The second episode of season two sees the girls (and James) falling for the captivating Ms de Brún – and the parents getting their own subplot.
You Know You Grew Up In The Nineties, as the online quiz titles go, when you can’t hear the phrase “oh Captain, my Captain” without crumbling into a sobbing emotional ruin. Dead Poets Society, where Robin Williams plays a charismatic teacher bringing life and joy and poetry to a group of repressed New England school boys, may have been released in 1989, but it was a Nineties sleepover classic. Episode two of Derry Girls, ‘Ms de Brún and The Child of Prague’, cheerfully rips it off.
There’s a new teacher in town, with eyeliner that is both smudgy and winged, who dresses in motorcycle leathers or like Selina Scott on The Clothes Show, and has that thoroughly modern Ms as a title. She denounces the pupils’ poems as trite, rips them up and has them start again. There are scenes on the games field, shouting out fears; a scene in front of photos of former students, talking about the transience of life; a scene where she starts with her feet on the desk and then stalks the classroom. Ms de Brún is every inspirational teacher trope you’ve ever seen. (Well, nearly. The only teacher cliché we don’t get is her talking about the street poetry of hip hop. Probably because our Derry gang are listening to the pop rave of Urban Cookie Collective. And no one can claim that repeating you have both the key and the secret stacks up next to Shakespeare.)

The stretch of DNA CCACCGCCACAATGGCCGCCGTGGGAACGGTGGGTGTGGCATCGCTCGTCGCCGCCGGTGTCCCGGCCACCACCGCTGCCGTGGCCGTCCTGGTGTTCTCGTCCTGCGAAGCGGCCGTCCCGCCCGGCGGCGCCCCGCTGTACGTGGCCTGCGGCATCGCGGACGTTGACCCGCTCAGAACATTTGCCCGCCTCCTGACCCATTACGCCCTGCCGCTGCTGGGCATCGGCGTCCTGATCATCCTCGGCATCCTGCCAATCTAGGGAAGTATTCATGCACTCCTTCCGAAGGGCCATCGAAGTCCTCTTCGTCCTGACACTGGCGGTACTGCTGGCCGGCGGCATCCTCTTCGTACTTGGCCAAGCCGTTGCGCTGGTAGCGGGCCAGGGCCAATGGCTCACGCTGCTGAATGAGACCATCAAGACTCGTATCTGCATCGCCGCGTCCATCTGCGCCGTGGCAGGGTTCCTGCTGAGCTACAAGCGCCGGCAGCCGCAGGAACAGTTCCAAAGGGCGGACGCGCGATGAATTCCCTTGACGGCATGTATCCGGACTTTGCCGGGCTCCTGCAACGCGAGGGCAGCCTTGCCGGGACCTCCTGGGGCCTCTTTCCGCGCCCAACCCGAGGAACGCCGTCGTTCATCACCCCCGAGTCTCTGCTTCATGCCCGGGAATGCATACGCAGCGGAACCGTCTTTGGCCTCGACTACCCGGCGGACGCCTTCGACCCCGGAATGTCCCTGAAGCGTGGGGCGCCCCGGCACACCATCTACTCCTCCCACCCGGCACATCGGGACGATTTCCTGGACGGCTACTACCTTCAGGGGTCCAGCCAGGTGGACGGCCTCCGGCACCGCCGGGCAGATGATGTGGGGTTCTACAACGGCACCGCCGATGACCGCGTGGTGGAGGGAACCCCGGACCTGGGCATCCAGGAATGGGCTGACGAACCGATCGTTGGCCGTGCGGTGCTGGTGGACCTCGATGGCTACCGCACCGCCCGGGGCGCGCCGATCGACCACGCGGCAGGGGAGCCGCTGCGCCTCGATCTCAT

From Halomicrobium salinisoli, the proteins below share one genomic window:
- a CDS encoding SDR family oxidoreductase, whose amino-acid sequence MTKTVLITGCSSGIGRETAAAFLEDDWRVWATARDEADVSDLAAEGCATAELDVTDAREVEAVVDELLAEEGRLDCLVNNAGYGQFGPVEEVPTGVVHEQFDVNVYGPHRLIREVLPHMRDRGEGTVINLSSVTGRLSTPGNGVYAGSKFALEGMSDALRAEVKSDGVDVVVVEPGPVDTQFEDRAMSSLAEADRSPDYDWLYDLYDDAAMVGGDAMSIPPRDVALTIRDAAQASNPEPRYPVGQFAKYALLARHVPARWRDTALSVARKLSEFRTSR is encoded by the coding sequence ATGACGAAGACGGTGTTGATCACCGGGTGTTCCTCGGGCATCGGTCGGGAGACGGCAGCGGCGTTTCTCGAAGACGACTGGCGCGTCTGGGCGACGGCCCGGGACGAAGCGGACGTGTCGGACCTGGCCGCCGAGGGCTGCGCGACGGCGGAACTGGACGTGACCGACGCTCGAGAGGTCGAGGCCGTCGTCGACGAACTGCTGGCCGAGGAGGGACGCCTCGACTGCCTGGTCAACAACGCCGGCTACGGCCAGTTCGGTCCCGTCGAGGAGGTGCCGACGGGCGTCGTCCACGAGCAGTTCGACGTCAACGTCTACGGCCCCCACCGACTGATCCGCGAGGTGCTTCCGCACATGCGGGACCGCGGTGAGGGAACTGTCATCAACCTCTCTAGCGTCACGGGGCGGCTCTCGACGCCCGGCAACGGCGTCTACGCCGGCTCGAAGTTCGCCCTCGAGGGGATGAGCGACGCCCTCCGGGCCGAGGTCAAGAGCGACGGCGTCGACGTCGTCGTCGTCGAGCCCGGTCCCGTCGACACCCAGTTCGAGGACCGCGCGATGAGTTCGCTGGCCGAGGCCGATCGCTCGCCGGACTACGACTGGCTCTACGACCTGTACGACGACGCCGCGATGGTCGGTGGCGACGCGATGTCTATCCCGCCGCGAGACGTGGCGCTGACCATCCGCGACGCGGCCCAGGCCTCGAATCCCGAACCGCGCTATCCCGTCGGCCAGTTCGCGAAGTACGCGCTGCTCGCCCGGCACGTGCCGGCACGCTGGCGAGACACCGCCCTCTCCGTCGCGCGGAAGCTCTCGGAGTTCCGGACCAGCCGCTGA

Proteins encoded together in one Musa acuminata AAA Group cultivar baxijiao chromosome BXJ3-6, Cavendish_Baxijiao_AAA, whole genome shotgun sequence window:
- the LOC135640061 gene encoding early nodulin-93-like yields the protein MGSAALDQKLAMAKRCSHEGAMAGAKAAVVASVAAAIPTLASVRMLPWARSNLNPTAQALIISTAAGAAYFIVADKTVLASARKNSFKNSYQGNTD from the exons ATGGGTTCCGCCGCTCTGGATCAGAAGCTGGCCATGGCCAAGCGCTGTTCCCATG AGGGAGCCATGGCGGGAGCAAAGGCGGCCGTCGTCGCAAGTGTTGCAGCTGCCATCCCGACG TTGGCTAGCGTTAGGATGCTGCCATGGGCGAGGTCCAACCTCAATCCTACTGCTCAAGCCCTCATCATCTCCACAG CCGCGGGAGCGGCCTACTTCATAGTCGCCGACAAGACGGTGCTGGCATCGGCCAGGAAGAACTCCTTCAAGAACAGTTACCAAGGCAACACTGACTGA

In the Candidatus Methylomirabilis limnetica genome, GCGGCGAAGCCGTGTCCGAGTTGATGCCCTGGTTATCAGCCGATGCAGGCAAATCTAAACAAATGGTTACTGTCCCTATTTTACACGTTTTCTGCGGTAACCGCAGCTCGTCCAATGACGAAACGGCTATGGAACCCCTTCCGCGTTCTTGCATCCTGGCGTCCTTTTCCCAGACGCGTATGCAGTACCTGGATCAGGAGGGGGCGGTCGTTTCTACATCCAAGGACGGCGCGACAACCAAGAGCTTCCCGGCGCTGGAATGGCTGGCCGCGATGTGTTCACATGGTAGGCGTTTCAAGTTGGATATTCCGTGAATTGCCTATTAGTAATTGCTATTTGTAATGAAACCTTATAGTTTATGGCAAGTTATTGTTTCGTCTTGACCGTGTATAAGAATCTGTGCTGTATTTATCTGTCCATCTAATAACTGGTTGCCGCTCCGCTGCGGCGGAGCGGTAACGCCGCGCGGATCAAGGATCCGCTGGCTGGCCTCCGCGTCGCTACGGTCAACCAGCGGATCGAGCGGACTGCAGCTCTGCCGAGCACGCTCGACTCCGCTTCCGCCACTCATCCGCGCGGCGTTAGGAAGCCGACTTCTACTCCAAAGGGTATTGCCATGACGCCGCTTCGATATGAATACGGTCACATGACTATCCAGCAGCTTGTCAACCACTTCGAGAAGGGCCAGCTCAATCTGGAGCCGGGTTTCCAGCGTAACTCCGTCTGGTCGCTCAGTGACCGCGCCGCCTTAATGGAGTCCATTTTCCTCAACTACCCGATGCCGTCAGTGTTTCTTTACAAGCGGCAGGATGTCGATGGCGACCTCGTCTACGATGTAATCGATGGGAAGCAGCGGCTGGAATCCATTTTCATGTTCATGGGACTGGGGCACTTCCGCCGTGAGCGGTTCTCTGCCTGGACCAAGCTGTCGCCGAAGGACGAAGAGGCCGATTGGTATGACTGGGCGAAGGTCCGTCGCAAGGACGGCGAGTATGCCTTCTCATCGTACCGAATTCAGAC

The girls and James fall for her. They copy her eyeliner and decide to go round to her house one evening, where she welcomes them in, gives them red wine and talks to them about Life. Claire, having previously been called a “craic-killer” by Michelle, wants to prove a point and goes overboard on the wine. Nicola Coughlan, who plays Claire, gives us some fine, funny and very realistic drunk acting.
The adults have their own subplot this week, involving a cinema trip to see The Usual Suspects. They get turfed out of the cinema before finding out exactly who Kaiser Soze is – which pretty much defeats the point of watching The Usual Suspects. Mary’s evening is further ruined when she arrives home to find the teenagers have been at The Christmas Cupboard – the place where all the treats are gradually stored until December rolls around. Derry Girls excels at pointing out the kind of domestic obsession (see also last week’s Thing About The Big Bowl and the plotline from season one where Mary loses her reason in her determination to make up a full load for the washing machine). There’s a lot of comic exaggeration, but for those of us who had a certain kind of childhood, the jokes are even sharper because you know they come from a place of truth.
Also, while we’re on the adults: there’s a rare moment of unfiltered emotion from Sister Michael too. “She touched us!” cries Erin of Ms de Brún. When it becomes clear Erin is speaking on a positive, emotional level, the relief crossing the nun’s face is wonderful. “Oh, thank God,” she says.
But inevitably, Ms de Brún is a letdown. And life, as it always does in sitcoms, returns to the weirdly normal.
Derry Girls series two continues next Tuesday at 9.15pm on Channel 4
Main image: Channel 4